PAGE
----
HL Deb 27 October 1993 vol 549 cc846-7

2.59 p.m.

Lord Boyd-Carpenter asked Her Majesty's Government:

What was the total cost to public funds of the attempted prosecution of three police officers in connection with their alleged involvement in the prosecution of the Birmingham Six.

The Lord Chancellor (Lord Mackay of Clashfern)

My Lords, the relevant costs will be those incurred by the police, Crown Prosecution Service, court and legal aid fund since the quashing of the convictions of the Birmingham Six on 27th March 1991. It is not yet possible to provide any reliable costings.

Lord Boyd-Carpenter

My Lords, I thank my noble and learned friend for that not very conclusive Answer. Was it not obvious from the beginning that these three officers could not possibly have a fair trial, as was ultimately decided, and would it not have been much more sensible not to have incurred public expenditure in mounting it?

The Lord Chancellor

My Lords, the task of the prosecuting authorities is to consider the evidence and to take a decision in the light of that evidence as to whether a case can be mounted. They did so and the judge decided that the prosecution should be stayed. I believe that it is for the court to decide such a matter and that it is not, generally speaking, a matter on which the prosecution could take a final decision.

Lord Williams of Mostyn

My Lords, does the noble and learned Lord the Lord Chancellor agree, bearing in mind what was disclosed when the Birmingham Six defendants were acquitted in the Court of Appeal, Criminal Division, and the fact that undoubtedly there was a prima facie case against the defendants, that it was the Director of Public Prosecution's duty to launch the prosecutions and that she properly fulfilled that duty?

The Lord Chancellor

My Lords, I answer on behalf of the prosecuting authorities. From their point of the view the answer to the question put by the noble Lord must be yes, certainly.

Lord Campbell of Alloway

My Lords, I support what was said by the noble Lord, Lord Williams of Mostyn. Is my noble friend aware that the judge's decision to stop the trial in view of the publicity, because a fair trial could not be had on the charges as laid in the indictment, is a most welcome feature of our system of justice and one which may well apply if indictments are laid under the War Crimes Act? Does he agree that that involves no criticism of the media, the judiciary or indeed the due administration of justice?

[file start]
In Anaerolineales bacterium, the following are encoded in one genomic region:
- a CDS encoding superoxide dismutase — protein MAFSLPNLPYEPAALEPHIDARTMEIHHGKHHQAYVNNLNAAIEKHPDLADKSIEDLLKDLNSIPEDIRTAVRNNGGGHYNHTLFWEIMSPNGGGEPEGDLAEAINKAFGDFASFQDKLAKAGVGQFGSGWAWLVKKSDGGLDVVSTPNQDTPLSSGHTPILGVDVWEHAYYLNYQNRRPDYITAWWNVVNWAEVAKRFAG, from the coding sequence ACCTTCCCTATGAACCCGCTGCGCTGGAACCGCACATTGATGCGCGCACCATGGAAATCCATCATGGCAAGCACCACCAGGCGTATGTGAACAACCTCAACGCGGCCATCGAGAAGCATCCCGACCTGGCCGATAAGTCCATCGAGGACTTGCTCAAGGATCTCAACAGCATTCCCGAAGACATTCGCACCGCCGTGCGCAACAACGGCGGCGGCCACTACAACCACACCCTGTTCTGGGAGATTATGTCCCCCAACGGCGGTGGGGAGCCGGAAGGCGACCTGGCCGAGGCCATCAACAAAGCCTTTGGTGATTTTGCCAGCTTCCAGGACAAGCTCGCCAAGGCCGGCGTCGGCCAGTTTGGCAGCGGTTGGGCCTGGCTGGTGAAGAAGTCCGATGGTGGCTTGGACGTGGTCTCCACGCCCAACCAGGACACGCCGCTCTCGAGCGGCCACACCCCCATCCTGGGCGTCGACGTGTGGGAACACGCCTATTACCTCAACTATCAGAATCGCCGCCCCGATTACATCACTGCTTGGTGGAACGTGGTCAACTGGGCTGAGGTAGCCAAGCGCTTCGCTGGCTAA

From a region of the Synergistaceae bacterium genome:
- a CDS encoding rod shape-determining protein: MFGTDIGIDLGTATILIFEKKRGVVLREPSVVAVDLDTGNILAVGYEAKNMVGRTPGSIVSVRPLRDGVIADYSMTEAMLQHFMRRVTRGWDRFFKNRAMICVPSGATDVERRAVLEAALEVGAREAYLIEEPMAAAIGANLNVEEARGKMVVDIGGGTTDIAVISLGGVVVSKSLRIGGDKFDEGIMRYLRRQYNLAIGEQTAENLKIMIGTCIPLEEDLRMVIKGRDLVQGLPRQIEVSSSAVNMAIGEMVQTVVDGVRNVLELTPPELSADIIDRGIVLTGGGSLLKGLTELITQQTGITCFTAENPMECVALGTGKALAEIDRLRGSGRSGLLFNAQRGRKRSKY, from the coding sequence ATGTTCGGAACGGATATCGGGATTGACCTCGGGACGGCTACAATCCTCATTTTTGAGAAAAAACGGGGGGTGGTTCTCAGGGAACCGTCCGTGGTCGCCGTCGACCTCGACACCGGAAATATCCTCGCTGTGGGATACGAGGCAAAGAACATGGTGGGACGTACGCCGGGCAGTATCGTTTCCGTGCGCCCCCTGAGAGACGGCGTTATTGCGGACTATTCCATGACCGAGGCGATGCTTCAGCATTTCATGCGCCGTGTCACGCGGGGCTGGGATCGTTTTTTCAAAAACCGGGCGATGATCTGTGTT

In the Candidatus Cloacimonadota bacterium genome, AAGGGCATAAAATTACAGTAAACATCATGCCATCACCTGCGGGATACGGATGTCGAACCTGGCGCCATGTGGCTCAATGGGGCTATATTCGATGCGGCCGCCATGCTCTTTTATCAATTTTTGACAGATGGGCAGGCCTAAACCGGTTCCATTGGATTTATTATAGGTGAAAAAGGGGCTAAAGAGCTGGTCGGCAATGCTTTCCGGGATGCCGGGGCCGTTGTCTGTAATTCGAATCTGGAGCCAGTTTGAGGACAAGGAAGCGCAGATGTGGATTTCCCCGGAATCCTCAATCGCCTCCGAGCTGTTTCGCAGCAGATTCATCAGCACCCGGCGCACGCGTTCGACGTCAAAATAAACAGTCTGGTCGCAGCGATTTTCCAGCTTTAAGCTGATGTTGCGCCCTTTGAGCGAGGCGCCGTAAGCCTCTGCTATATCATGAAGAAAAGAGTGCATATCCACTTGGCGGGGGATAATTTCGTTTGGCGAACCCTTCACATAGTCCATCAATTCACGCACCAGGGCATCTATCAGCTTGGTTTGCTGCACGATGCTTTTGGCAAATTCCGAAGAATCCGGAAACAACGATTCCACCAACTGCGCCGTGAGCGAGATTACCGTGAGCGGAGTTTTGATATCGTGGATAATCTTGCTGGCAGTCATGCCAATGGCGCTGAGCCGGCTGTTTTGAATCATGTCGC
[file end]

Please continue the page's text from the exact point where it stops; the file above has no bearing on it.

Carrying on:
The Lord Chancellor

My Lords, I have already stated the position of the prosecuting authorities in relation to the question put by the noble Lord, Lord Williams of Mostyn. It would not be appropriate for me to express a view on the judicial decision, which was adverse to the submission of the prosecuting authorities. It is clear that the judge intended no criticism of the media in his judgment. It is true that the power that the judge exercised would be available to the court to prevent any possible miscarriage of justice on that ground in the event of prosecutions under the War Crimes Act.

Baroness Mallalieu

My Lords, in view of the remarks of the trial judge in the case and the Court of Appeal in the case of the Taylor sisters earlier in the year as well as the recent and continuing publicity in a number of rape cases, some of which continued while the publicity went on, will Her Majesty's Government consider whether a review of the extent to which criminal prosecutions may be subject to press coverage before conviction is necessary?

The Lord Chancellor

My Lords, the Government took the initiative after the decision of the Court of Human Rights to promote the Contempt of Court Bill which became an Act after one significant amendment made by this House. The position appears to me to be satisfactorily regulated by that Act. It is for consideration in individual cases whether or not the criteria set out in that Act have been breached. So far as concerns particular types of cases—a type, I believe, included in the noble Baroness's question—there is a point about publicity and particularly publicity in regard to identification of the parties, which is subject to review at the present moment.